Dr. Ted Olson's project receives award
April 06, 2015JOHNSON CITY — Dr. Ted Olson, an East Tennessee State University faculty member in Appalachian Studies, served as co-producer and co-writer of the liner notes for the Bear Family Records' boxed set of "The Johnson City Sessions 1928-1929: Can You Sing or Play Old-Time Music?"
After receiving worldwide positive reviews and the Certificate of Merit for Best Historical Research in Country Music from the Association for Recorded Sound Collections, the boxed set has now received the Jack Spadaro Documentary Award for Best Documentary on Appalachia from the Appalachian Studies Association.
The Johnson City Sessions, overseen by Columbia Records, followed on the heels of the better known 1927-1928 Bristol Sessions, conducted by Victor records. Of the Johnson City Sessions boxed set, music historian Ed Ward, a journalist for NPR's "Fresh Air" show, tweeted "Johnson City Sessions: lots more fun than the Bristol Sessions. Fewer stars, more insight into a vanished world."
Olson and his collaborator Tony Russell, a pioneering music scholar who lives in England, also co-produced and co-authored liner notes for the earlier boxed set from Bear Family Records, "The Bristol Sessions, 1927-1928: The Big Bang of Country Music." Released in 2011 the Bristol Sessions boxed set received two Grammy Award nominations. Olson and Russell, working with the Knoxville-based Tennessee Archive of Moving Image and Sound, are preparing a new boxed set collecting the complete 1929-1930 Brunswick/Vocalion recordings from Knoxville.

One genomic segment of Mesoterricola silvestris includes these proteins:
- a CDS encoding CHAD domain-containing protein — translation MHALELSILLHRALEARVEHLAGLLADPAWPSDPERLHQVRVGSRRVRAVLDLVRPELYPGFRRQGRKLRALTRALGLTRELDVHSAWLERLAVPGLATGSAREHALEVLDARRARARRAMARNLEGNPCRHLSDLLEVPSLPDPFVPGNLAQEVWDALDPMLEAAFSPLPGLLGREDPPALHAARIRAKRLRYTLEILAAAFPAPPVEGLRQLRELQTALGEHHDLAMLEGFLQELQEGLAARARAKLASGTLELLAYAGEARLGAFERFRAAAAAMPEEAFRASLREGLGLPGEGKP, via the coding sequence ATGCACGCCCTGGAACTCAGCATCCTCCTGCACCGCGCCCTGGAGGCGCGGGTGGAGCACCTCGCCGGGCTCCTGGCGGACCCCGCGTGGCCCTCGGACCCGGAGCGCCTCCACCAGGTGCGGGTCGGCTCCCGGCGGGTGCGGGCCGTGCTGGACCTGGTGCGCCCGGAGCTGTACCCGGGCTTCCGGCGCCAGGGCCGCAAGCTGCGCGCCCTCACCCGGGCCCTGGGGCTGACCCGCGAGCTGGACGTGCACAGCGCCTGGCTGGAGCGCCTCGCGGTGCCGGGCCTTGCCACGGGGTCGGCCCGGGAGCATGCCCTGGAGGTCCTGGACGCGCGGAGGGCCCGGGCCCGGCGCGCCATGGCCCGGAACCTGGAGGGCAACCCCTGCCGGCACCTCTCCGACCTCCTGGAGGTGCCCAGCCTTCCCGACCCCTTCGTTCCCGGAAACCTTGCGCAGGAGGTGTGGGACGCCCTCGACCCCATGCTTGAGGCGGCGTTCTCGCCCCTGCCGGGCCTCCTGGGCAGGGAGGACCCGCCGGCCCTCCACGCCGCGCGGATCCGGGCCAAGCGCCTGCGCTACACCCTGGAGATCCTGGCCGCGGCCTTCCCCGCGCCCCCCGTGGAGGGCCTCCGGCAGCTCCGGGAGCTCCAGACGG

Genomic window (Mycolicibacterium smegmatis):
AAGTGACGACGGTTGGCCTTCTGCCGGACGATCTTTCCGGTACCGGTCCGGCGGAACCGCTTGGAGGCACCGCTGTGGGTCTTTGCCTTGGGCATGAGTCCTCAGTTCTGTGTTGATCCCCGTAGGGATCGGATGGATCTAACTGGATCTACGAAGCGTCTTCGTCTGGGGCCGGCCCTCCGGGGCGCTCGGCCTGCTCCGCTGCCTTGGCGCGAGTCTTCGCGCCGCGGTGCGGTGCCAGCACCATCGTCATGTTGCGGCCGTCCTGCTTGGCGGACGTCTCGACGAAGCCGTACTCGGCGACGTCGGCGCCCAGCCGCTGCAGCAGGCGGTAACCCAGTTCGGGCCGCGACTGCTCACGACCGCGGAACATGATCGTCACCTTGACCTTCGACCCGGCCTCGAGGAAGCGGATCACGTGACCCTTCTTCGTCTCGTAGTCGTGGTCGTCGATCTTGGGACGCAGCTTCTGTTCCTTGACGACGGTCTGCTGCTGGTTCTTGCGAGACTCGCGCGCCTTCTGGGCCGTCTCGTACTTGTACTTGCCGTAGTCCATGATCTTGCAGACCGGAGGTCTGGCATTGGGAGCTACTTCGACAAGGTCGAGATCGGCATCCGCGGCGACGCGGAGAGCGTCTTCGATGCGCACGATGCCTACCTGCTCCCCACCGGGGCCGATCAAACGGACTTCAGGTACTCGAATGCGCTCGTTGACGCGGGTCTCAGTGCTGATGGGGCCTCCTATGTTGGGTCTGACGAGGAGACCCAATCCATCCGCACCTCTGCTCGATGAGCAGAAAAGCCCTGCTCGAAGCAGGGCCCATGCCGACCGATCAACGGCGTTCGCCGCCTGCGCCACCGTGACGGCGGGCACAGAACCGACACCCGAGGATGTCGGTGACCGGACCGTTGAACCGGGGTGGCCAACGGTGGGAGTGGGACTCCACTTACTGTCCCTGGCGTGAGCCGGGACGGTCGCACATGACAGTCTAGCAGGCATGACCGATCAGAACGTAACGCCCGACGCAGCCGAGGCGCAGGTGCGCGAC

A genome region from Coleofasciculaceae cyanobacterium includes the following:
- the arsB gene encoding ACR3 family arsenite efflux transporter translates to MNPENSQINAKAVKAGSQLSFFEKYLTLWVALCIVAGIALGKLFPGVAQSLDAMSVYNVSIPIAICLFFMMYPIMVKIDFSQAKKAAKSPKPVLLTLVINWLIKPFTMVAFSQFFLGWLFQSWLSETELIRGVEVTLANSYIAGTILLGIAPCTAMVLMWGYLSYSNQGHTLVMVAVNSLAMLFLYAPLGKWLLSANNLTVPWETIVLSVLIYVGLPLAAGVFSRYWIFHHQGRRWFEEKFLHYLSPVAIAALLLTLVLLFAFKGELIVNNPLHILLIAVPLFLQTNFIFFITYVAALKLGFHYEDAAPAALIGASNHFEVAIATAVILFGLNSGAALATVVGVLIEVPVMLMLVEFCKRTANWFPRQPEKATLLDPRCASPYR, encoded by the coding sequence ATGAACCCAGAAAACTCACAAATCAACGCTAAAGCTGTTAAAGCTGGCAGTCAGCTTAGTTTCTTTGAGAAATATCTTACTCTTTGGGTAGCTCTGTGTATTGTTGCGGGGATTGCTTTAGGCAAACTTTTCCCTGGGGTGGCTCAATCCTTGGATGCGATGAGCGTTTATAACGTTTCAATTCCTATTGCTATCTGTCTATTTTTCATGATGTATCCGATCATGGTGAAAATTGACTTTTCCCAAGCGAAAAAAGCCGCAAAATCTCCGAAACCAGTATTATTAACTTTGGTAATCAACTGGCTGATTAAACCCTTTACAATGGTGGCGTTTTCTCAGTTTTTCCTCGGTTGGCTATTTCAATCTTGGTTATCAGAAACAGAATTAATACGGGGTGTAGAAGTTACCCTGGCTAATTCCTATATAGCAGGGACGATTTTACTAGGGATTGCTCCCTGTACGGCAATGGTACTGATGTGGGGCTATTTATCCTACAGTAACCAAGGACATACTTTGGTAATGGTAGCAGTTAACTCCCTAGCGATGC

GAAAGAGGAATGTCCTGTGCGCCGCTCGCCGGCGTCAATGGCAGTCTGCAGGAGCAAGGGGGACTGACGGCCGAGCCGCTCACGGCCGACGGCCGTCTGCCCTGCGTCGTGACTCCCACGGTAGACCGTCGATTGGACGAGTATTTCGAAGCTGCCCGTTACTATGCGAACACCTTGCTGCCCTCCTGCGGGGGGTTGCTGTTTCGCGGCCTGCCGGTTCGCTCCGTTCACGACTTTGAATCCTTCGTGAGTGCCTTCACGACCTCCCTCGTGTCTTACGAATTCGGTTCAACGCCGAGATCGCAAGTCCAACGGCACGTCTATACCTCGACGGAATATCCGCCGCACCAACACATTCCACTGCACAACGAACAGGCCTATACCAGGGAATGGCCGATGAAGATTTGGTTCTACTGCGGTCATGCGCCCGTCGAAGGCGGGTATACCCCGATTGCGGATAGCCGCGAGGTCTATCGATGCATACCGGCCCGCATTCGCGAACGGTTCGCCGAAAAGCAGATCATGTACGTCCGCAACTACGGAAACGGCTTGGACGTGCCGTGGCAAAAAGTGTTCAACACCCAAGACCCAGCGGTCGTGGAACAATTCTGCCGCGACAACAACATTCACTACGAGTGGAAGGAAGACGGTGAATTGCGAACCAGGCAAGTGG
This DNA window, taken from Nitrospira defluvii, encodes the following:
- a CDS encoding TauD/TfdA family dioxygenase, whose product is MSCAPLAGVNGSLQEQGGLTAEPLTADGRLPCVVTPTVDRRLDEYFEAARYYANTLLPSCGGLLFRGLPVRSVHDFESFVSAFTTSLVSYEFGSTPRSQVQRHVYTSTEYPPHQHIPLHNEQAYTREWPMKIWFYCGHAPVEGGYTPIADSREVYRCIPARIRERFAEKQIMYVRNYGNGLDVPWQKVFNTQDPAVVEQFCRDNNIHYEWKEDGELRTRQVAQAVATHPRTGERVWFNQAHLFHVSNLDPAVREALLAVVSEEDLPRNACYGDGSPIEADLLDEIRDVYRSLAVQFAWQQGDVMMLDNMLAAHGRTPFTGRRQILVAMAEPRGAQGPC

Olson recently completed work as the sole producer and liner notes author for another summer 2015 release, a Bear Family Records boxed set to contain the 1950-era studio recordings by Bristol-born Tennessee Ernie Ford. This forthcoming boxed set will be a cornerstone of several celebrations of Ford's legacy to be held in Bristol and around the nation in 2015 — the 60th anniversary of Ford's enduring hit single "Sixteen Tons."
In addition, Olson produced and wrote liner notes for a forthcoming CD and book titled, "Blind Alfred Reed: Appalachian Visionary," to be issued by Dust-to-Digital in 2015. Reed, a West Virginia native and 2007 inductee into the West Virginia Music Hall of Fame, recorded at the 1927 Bristol Sessions, but his critically praised recordings have been overshadowed by those by two other Bristol Sessions acts, The Carter Family and Jimmie Rodgers.
Among Olson's earlier works are two CDs he co-produced for the Great Smoky Mountains Association: the 2012 Grammy Award nominee "Old-Time Smoky Mountain Music" and "Carroll Best and the White Oak String Band," both non-profit releases intended to benefit the Great Smoky Mountains National Park.
Olson notes, "The goal of all these projects has been to encourage local, regional, national and international awareness of and pride in Appalachia's diverse musical legacy.
For further information, contact Olson at 423-439-4379 or firstname.lastname@example.org.
Roane County Ramblers are featured on the CD.